Rome: Saudi Arabian Foreign Minister Adel Al-Jubeir said on Friday that the crisis between Qatar and a Saudi-led Arab alliance could only be resolved within the Gulf Cooperation Council (GCC).
Al-Jubeir made the remarks here after meeting his Italian counterpart Angelino Alfano, the state-run Kuwaiti news agency KUNA reported.
Responding to a question by a KUNA reporter, Al-Jubeir said the Saudi-led bloc, which also includes the United Arab Emirates (UAE), Bahrain and Egypt, hopes Qatar would accept and commit to the six principles it has tabled.
The principles include demands for Doha to commit to fighting terrorism and extremism and preventing their financing, prohibit inciting propaganda against its neighbours and stop interfering in their internal affairs.
Saudi Arabia, the UAE and Bahrain, as well as Qatar, are all members of the six-nation GCC, whose members also include Oman and Kuwait, which have not joined the anti-Qatari bloc. Kuwait has been playing the role of mediator to broker an end to the Gulf standoff.
The crisis started early last month when the Saudi-led alliance abruptly cut diplomatic ties with Qatar and imposed a blockade on the tiny rich Gulf nation, citing its support to terrorism and interference in their internal affairs.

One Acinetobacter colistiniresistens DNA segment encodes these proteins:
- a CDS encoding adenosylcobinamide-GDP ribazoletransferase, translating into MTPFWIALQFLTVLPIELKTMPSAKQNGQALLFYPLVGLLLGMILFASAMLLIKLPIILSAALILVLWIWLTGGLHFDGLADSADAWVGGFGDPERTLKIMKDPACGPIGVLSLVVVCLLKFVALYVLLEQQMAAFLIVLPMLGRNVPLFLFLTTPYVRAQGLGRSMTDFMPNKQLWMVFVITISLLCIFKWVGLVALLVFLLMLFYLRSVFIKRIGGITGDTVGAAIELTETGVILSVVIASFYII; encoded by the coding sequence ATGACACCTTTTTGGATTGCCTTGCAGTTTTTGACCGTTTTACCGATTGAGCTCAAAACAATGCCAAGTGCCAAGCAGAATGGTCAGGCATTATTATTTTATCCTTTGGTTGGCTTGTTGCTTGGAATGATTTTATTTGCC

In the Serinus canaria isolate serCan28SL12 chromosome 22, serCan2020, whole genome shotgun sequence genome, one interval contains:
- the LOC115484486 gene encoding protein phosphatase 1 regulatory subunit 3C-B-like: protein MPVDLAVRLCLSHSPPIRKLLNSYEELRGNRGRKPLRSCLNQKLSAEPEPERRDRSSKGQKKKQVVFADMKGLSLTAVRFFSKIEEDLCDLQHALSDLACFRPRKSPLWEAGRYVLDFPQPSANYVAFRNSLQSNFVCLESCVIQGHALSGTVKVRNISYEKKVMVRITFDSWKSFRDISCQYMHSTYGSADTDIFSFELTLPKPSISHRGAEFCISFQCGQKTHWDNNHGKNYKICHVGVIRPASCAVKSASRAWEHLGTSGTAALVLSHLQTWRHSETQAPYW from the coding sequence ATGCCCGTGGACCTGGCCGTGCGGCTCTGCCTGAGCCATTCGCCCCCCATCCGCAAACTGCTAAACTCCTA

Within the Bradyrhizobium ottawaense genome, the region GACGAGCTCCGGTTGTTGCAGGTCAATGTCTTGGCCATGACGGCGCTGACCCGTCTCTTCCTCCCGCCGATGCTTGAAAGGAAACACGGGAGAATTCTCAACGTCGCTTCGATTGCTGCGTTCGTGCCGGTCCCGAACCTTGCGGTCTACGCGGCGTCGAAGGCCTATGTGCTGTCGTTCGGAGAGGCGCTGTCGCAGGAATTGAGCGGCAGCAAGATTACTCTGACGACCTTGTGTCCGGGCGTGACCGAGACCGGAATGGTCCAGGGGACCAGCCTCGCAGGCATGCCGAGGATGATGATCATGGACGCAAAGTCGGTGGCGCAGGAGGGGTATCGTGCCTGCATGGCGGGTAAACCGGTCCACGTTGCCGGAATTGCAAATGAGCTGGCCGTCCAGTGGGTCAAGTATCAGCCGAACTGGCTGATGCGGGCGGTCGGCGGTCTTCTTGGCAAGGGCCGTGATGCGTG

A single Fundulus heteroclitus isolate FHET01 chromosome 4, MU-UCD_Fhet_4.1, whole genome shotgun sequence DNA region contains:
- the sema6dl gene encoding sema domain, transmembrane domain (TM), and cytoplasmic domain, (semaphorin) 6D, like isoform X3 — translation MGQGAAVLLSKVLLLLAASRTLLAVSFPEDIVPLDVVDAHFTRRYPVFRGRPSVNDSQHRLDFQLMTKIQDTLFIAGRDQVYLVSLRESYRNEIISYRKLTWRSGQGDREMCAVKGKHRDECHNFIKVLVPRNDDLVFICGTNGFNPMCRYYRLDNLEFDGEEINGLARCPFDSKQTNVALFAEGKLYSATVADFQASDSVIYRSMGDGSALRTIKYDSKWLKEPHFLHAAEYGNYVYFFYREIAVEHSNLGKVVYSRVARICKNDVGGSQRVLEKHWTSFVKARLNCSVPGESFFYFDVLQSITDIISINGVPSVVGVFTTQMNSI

Initially, the Saudi-led bloc issued a list of 13 demands for Doha to correct its policies, including closing the Al-Jazeera TV, stopping financial support to terrorism and downgrading its ties with Iran, as preconditions for resuming diplomatic ties.
Qatar has rejected the charges while refusing to accept the demands, citing the right to defend its sovereignty.
But signs of easing of the crisis have emerged following a recent visit to the Gulf by US Secretary of State Rex Tillerson, as the Saudi-led group agreed to water down their demands to six broad principles.
During Tillerson’s visit, Qatar and the US signed a deal on combating terrorism financing, one of the core demands by the Saudi-led alliance.
Meanwhile, Qatari Emir Sheikh Tamim bin Hamad Al Thani issued a decree on Thursday to amend some provisions of its law on fighting terrorism, including defining the terms of “terrorist acts”, “terrorist entities” and “freezing of funds”, as well as procedures related to “terrorist activities”.
This was immediately welcomed by UAE Foreign Minister Anwar Gargash, who said on Friday through Twitter that Qatar’s decree to amend the law on combating terrorism was “a positive step.”
Gargash said that the pressure on Doha by the bloc “pays off” and could lead to “a sensible change of direction as a whole”.